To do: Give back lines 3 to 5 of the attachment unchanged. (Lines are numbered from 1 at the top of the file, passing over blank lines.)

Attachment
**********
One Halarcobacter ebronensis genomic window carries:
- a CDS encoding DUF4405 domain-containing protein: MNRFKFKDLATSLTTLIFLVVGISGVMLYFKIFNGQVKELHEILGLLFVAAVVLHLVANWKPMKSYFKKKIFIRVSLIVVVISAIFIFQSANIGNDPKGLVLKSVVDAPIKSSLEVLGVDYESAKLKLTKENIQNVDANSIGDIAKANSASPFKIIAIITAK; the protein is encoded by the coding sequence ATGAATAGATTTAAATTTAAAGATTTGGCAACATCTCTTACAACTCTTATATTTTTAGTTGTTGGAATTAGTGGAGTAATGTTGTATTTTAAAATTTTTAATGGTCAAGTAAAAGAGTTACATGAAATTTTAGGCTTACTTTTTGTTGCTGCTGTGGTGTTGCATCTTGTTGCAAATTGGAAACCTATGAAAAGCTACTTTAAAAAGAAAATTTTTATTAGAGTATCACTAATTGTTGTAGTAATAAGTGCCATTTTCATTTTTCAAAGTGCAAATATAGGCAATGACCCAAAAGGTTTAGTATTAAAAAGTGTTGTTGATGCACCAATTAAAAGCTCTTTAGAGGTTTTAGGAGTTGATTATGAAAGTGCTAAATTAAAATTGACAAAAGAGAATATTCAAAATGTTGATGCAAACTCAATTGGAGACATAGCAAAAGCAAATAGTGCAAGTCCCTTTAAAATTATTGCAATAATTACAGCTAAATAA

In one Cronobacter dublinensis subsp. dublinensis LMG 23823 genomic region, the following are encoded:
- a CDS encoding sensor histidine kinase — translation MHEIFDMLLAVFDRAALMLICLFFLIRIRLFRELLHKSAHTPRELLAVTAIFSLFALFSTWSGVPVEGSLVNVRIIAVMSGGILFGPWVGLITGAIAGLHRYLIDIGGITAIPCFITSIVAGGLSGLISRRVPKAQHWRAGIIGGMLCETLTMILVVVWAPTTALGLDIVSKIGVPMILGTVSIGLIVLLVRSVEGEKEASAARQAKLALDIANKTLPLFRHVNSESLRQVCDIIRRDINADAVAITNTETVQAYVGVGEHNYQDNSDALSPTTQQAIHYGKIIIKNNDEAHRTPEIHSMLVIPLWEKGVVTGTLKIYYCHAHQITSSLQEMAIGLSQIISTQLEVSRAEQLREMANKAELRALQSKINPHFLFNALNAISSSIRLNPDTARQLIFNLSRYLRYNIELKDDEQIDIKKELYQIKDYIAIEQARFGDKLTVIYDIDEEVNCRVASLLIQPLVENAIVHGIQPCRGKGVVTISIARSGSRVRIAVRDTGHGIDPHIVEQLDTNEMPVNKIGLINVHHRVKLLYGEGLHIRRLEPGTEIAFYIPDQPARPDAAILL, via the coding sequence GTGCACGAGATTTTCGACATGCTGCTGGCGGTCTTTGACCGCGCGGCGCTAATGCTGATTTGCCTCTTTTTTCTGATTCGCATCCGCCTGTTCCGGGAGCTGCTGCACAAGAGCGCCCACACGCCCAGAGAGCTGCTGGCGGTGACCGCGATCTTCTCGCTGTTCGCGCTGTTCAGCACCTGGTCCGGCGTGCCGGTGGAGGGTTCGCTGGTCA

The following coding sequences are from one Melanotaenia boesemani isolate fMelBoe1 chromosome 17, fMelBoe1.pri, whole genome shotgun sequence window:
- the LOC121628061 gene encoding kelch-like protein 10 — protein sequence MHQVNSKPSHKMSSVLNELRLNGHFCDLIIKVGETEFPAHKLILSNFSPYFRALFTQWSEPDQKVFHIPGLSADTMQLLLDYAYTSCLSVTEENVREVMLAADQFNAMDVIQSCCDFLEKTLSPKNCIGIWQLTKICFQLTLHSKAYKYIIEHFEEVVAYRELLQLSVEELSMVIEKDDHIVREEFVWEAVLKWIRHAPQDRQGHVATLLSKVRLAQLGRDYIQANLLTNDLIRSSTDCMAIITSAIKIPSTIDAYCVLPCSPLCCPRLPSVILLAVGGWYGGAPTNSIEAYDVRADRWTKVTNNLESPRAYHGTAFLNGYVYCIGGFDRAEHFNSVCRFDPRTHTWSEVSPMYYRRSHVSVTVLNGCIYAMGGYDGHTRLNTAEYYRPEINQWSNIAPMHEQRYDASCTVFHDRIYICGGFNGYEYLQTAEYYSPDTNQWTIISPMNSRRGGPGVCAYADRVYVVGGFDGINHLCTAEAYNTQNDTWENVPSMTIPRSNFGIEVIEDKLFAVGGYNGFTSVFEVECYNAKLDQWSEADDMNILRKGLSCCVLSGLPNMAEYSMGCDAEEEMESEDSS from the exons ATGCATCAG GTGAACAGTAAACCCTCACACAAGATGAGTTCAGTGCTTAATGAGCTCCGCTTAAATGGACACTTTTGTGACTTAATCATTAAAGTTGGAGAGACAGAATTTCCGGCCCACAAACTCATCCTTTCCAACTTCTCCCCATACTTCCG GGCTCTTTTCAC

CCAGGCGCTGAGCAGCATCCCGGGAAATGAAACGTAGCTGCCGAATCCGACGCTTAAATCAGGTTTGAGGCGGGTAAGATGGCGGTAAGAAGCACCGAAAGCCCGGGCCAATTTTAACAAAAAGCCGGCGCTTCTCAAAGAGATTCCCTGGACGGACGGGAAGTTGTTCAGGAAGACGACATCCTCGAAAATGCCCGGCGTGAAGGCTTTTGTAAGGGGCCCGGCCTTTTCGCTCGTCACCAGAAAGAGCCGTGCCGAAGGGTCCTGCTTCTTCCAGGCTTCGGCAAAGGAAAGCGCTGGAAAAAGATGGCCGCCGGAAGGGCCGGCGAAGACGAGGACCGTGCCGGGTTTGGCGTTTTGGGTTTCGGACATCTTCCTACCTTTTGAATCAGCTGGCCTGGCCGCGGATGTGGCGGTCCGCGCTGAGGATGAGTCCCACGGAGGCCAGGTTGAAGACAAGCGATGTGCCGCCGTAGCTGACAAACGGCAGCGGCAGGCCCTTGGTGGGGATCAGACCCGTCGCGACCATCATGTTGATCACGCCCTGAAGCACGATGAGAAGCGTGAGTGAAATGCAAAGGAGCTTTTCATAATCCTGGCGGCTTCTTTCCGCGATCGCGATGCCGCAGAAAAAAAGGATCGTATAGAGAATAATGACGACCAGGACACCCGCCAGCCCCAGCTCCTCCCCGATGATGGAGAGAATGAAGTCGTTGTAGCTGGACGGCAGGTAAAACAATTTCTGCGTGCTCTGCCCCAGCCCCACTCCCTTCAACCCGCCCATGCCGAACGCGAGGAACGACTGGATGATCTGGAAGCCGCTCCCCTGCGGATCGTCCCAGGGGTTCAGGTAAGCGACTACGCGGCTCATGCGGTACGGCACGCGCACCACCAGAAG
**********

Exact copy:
In one Cronobacter dublinensis subsp. dublinensis LMG 23823 genomic region, the following are encoded:
- a CDS encoding sensor histidine kinase — translation MHEIFDMLLAVFDRAALMLICLFFLIRIRLFRELLHKSAHTPRELLAVTAIFSLFALFSTWSGVPVEGSLVNVRIIAVMSGGILFGPWVGLITGAIAGLHRYLIDIGGITAIPCFITSIVAGGLSGLISRRVPKAQHWRAGIIGGMLCETLTMILVVVWAPTTALGLDIVSKIGVPMILGTVSIGLIVLLVRSVEGEKEASAARQAKLALDIANKTLPLFRHVNSESLRQVCDIIRRDINADAVAITNTETVQAYVGVGEHNYQDNSDALSPTTQQAIHYGKIIIKNNDEAHRTPEIHSMLVIPLWEKGVVTGTLKIYYCHAHQITSSLQEMAIGLSQIISTQLEVSRAEQLREMANKAELRALQSKINPHFLFNALNAISSSIRLNPDTARQLIFNLSRYLRYNIELKDDEQIDIKKELYQIKDYIAIEQARFGDKLTVIYDIDEEVNCRVASLLIQPLVENAIVHGIQPCRGKGVVTISIARSGSRVRIAVRDTGHGIDPHIVEQLDTNEMPVNKIGLINVHHRVKLLYGEGLHIRRLEPGTEIAFYIPDQPARPDAAILL, via the coding sequence GTGCACGAGATTTTCGACATGCTGCTGGCGGTCTTTGACCGCGCGGCGCTAATGCTGATTTGCCTCTTTTTTCTGATTCGCATCCGCCTGTTCCGGGAGCTGCTGCACAAGAGCGCCCACACGCCCAGAGAGCTGCTGGCGGTGACCGCGATCTTCTCGCTGTTCGCGCTGTTCAGCACCTGGTCCGGCGTGCCGGTGGAGGGTTCGCTGGTCA

The following coding sequences are from one Melanotaenia boesemani isolate fMelBoe1 chromosome 17, fMelBoe1.pri, whole genome shotgun sequence window: